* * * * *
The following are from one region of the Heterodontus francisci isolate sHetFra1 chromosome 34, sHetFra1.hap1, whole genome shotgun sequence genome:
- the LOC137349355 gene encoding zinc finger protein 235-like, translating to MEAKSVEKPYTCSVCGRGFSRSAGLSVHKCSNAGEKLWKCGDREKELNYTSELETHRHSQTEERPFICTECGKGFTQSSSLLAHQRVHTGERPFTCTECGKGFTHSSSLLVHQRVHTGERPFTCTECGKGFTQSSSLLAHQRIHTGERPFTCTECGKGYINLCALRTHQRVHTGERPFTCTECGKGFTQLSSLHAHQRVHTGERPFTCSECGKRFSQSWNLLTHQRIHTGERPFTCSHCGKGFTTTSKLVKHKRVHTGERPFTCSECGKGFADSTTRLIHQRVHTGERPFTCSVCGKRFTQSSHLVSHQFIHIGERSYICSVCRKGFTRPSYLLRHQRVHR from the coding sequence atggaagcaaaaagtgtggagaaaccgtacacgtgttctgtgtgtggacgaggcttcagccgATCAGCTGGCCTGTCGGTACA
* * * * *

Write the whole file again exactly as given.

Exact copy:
The following are from one region of the Heterodontus francisci isolate sHetFra1 chromosome 34, sHetFra1.hap1, whole genome shotgun sequence genome:
- the LOC137349355 gene encoding zinc finger protein 235-like, translating to MEAKSVEKPYTCSVCGRGFSRSAGLSVHKCSNAGEKLWKCGDREKELNYTSELETHRHSQTEERPFICTECGKGFTQSSSLLAHQRVHTGERPFTCTECGKGFTHSSSLLVHQRVHTGERPFTCTECGKGFTQSSSLLAHQRIHTGERPFTCTECGKGYINLCALRTHQRVHTGERPFTCTECGKGFTQLSSLHAHQRVHTGERPFTCSECGKRFSQSWNLLTHQRIHTGERPFTCSHCGKGFTTTSKLVKHKRVHTGERPFTCSECGKGFADSTTRLIHQRVHTGERPFTCSVCGKRFTQSSHLVSHQFIHIGERSYICSVCRKGFTRPSYLLRHQRVHR from the coding sequence atggaagcaaaaagtgtggagaaaccgtacacgtgttctgtgtgtggacgaggcttcagccgATCAGCTGGCCTGTCGGTACA